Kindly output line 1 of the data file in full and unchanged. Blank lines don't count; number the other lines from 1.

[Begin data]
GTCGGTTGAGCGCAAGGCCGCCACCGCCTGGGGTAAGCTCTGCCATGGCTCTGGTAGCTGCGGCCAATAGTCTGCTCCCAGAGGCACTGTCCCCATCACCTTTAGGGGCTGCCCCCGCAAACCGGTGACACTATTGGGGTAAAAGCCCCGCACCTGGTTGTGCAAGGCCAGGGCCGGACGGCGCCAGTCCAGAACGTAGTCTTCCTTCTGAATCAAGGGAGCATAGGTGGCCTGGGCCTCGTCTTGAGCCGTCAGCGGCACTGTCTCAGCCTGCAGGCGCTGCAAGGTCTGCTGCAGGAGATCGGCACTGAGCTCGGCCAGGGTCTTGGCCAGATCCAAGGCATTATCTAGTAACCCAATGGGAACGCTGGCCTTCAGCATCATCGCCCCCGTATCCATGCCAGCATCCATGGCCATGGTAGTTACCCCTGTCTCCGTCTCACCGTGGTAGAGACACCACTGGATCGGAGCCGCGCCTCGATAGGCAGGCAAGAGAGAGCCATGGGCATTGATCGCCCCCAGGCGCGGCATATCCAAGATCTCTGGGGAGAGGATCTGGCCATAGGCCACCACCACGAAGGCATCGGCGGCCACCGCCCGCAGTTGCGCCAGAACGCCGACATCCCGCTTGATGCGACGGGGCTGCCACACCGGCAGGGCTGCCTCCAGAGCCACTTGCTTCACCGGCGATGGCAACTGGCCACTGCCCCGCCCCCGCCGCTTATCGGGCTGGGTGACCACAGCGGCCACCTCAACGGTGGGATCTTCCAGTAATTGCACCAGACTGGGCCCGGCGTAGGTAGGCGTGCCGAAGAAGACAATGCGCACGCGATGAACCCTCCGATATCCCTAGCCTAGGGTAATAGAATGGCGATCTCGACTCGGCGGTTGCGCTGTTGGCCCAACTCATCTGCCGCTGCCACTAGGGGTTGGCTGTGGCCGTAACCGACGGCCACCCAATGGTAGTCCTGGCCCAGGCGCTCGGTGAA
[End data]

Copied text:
GTCGGTTGAGCGCAAGGCCGCCACCGCCTGGGGTAAGCTCTGCCATGGCTCTGGTAGCTGCGGCCAATAGTCTGCTCCCAGAGGCACTGTCCCCATCACCTTTAGGGGCTGCCCCCGCAAACCGGTGACACTATTGGGGTAAAAGCCCCGCACCTGGTTGTGCAAGGCCAGGGCCGGACGGCGCCAGTCCAGAACGTAGTCTTCCTTCTGAATCAAGGGAGCATAGGTGGCCTGGGCCTCGTCTTGAGCCGTCAGCGGCACTGTCTCAGCCTGCAGGCGCTGCAAGGTCTGCTGCAGGAGATCGGCACTGAGCTCGGCCAGGGTCTTGGCCAGATCCAAGGCATTATCTAGTAACCCAATGGGAACGCTGGCCTTCAGCATCATCGCCCCCGTATCCATGCCAGCATCCATGGCCATGGTAGTTACCCCTGTCTCCGTCTCACCGTGGTAGAGACACCACTGGATCGGAGCCGCGCCTCGATAGGCAGGCAAGAGAGAGCCATGGGCATTGATCGCCCCCAGGCGCGGCATATCCAAGATCTCTGGGGAGAGGATCTGGCCATAGGCCACCACCACGAAGGCATCGGCGGCCACCGCCCGCAGTTGCGCCAGAACGCCGACATCCCGCTTGATGCGACGGGGCTGCCACACCGGCAGGGCTGCCTCCAGAGCCACTTGCTTCACCGGCGATGGCAACTGGCCACTGCCCCGCCCCCGCCGCTTATCGGGCTGGGTGACCACAGCGGCCACCTCAACGGTGGGATCTTCCAGTAATTGCACCAGACTGGGCCCGGCGTAGGTAGGCGTGCCGAAGAAGACAATGCGCACGCGATGAACCCTCCGATATCCCTAGCCTAGGGTAATAGAATGGCGATCTCGACTCGGCGGTTGCGCTGTTGGCCCAACTCATCTGCCGCTGCCACTAGGGGTTGGCTGTGGCCGTAACCGACGGCCACCCAATGGTAGTCCTGGCCCAGGCGCTCGGTGAA